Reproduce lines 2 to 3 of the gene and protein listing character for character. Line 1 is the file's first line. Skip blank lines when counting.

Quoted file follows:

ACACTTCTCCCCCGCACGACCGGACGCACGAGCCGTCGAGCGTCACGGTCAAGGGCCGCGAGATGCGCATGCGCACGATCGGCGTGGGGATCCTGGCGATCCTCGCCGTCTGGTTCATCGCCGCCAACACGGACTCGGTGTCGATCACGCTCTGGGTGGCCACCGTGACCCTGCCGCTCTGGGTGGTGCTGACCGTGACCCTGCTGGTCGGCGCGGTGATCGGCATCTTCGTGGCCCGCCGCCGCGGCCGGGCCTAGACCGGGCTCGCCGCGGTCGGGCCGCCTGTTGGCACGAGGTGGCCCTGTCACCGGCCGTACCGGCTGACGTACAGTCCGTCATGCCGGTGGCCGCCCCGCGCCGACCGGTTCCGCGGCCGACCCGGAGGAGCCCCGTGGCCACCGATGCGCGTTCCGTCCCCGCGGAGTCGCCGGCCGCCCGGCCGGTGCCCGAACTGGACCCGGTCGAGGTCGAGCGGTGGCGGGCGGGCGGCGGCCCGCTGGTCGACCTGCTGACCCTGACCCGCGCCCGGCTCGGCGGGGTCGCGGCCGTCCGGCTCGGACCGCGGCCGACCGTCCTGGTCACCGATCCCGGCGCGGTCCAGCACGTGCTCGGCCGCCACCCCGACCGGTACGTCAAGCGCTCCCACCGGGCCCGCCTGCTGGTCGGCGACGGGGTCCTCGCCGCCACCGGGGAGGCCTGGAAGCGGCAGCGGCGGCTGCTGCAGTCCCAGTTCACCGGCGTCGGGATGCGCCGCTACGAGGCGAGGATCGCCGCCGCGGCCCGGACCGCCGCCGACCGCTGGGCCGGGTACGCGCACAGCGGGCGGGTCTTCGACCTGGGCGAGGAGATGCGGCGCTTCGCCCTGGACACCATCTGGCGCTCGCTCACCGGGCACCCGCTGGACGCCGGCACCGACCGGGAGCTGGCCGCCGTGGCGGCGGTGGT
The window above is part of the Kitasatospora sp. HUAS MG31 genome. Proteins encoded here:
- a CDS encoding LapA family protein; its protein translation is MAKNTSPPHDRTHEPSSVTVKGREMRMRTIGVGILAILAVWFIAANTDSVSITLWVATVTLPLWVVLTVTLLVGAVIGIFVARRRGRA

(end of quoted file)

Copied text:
The window above is part of the Kitasatospora sp. HUAS MG31 genome. Proteins encoded here:
- a CDS encoding LapA family protein; its protein translation is MAKNTSPPHDRTHEPSSVTVKGREMRMRTIGVGILAILAVWFIAANTDSVSITLWVATVTLPLWVVLTVTLLVGAVIGIFVARRRGRA